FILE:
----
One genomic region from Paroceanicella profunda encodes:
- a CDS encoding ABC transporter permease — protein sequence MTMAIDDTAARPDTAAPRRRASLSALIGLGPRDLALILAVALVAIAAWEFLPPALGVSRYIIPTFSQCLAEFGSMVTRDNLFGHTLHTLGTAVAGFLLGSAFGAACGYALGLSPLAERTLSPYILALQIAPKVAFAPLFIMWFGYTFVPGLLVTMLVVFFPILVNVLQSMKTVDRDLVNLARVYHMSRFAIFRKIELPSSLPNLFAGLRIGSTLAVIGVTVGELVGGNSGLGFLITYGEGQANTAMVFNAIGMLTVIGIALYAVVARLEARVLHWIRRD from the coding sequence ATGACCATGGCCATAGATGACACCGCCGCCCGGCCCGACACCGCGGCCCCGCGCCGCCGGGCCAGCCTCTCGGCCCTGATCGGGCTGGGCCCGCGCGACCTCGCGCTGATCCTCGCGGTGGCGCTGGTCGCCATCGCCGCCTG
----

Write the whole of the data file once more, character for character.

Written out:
One genomic region from Paroceanicella profunda encodes:
- a CDS encoding ABC transporter permease — protein sequence MTMAIDDTAARPDTAAPRRRASLSALIGLGPRDLALILAVALVAIAAWEFLPPALGVSRYIIPTFSQCLAEFGSMVTRDNLFGHTLHTLGTAVAGFLLGSAFGAACGYALGLSPLAERTLSPYILALQIAPKVAFAPLFIMWFGYTFVPGLLVTMLVVFFPILVNVLQSMKTVDRDLVNLARVYHMSRFAIFRKIELPSSLPNLFAGLRIGSTLAVIGVTVGELVGGNSGLGFLITYGEGQANTAMVFNAIGMLTVIGIALYAVVARLEARVLHWIRRD from the coding sequence ATGACCATGGCCATAGATGACACCGCCGCCCGGCCCGACACCGCGGCCCCGCGCCGCCGGGCCAGCCTCTCGGCCCTGATCGGGCTGGGCCCGCGCGACCTCGCGCTGATCCTCGCGGTGGCGCTGGTCGCCATCGCCGCCTG